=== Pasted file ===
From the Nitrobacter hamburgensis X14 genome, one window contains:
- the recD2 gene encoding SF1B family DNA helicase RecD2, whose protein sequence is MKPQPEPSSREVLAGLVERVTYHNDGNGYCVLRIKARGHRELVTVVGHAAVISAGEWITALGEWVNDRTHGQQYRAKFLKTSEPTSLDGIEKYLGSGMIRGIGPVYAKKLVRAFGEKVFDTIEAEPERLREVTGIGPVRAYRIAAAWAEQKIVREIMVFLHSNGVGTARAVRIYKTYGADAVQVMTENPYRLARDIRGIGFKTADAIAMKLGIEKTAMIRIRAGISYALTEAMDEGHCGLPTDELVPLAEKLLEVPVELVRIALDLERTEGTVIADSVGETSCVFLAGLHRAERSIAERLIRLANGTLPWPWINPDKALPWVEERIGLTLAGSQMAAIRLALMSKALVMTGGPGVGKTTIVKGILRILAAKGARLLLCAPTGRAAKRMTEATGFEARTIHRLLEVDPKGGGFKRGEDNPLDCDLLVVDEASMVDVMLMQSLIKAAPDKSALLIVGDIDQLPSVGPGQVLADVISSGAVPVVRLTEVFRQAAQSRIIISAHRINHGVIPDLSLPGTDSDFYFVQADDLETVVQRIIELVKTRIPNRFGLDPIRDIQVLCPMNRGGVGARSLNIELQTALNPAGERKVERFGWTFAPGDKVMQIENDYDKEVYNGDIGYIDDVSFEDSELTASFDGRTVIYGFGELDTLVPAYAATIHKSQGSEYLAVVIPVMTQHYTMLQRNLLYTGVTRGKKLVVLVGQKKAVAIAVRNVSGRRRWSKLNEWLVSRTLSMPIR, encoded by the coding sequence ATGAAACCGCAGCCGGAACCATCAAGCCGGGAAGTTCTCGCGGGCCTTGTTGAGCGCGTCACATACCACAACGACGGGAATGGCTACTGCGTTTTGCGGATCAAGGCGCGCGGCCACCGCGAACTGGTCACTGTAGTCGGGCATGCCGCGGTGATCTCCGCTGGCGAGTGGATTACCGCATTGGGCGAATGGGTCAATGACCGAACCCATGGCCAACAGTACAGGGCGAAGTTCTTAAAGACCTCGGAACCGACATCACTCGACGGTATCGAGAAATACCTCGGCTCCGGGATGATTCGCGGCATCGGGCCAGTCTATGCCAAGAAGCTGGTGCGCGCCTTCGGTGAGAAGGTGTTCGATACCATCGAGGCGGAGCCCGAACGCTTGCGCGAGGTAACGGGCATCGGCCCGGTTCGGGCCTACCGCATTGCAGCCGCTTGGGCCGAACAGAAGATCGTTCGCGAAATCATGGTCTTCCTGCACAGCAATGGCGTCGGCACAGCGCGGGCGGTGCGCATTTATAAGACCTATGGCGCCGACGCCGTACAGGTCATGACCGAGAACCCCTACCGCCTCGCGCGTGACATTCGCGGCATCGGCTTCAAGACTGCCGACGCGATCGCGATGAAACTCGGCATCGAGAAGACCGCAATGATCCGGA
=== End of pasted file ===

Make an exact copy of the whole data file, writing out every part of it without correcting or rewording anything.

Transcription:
From the Nitrobacter hamburgensis X14 genome, one window contains:
- the recD2 gene encoding SF1B family DNA helicase RecD2, whose protein sequence is MKPQPEPSSREVLAGLVERVTYHNDGNGYCVLRIKARGHRELVTVVGHAAVISAGEWITALGEWVNDRTHGQQYRAKFLKTSEPTSLDGIEKYLGSGMIRGIGPVYAKKLVRAFGEKVFDTIEAEPERLREVTGIGPVRAYRIAAAWAEQKIVREIMVFLHSNGVGTARAVRIYKTYGADAVQVMTENPYRLARDIRGIGFKTADAIAMKLGIEKTAMIRIRAGISYALTEAMDEGHCGLPTDELVPLAEKLLEVPVELVRIALDLERTEGTVIADSVGETSCVFLAGLHRAERSIAERLIRLANGTLPWPWINPDKALPWVEERIGLTLAGSQMAAIRLALMSKALVMTGGPGVGKTTIVKGILRILAAKGARLLLCAPTGRAAKRMTEATGFEARTIHRLLEVDPKGGGFKRGEDNPLDCDLLVVDEASMVDVMLMQSLIKAAPDKSALLIVGDIDQLPSVGPGQVLADVISSGAVPVVRLTEVFRQAAQSRIIISAHRINHGVIPDLSLPGTDSDFYFVQADDLETVVQRIIELVKTRIPNRFGLDPIRDIQVLCPMNRGGVGARSLNIELQTALNPAGERKVERFGWTFAPGDKVMQIENDYDKEVYNGDIGYIDDVSFEDSELTASFDGRTVIYGFGELDTLVPAYAATIHKSQGSEYLAVVIPVMTQHYTMLQRNLLYTGVTRGKKLVVLVGQKKAVAIAVRNVSGRRRWSKLNEWLVSRTLSMPIR, encoded by the coding sequence ATGAAACCGCAGCCGGAACCATCAAGCCGGGAAGTTCTCGCGGGCCTTGTTGAGCGCGTCACATACCACAACGACGGGAATGGCTACTGCGTTTTGCGGATCAAGGCGCGCGGCCACCGCGAACTGGTCACTGTAGTCGGGCATGCCGCGGTGATCTCCGCTGGCGAGTGGATTACCGCATTGGGCGAATGGGTCAATGACCGAACCCATGGCCAACAGTACAGGGCGAAGTTCTTAAAGACCTCGGAACCGACATCACTCGACGGTATCGAGAAATACCTCGGCTCCGGGATGATTCGCGGCATCGGGCCAGTCTATGCCAAGAAGCTGGTGCGCGCCTTCGGTGAGAAGGTGTTCGATACCATCGAGGCGGAGCCCGAACGCTTGCGCGAGGTAACGGGCATCGGCCCGGTTCGGGCCTACCGCATTGCAGCCGCTTGGGCCGAACAGAAGATCGTTCGCGAAATCATGGTCTTCCTGCACAGCAATGGCGTCGGCACAGCGCGGGCGGTGCGCATTTATAAGACCTATGGCGCCGACGCCGTACAGGTCATGACCGAGAACCCCTACCGCCTCGCGCGTGACATTCGCGGCATCGGCTTCAAGACTGCCGACGCGATCGCGATGAAACTCGGCATCGAGAAGACCGCAATGATCCGGA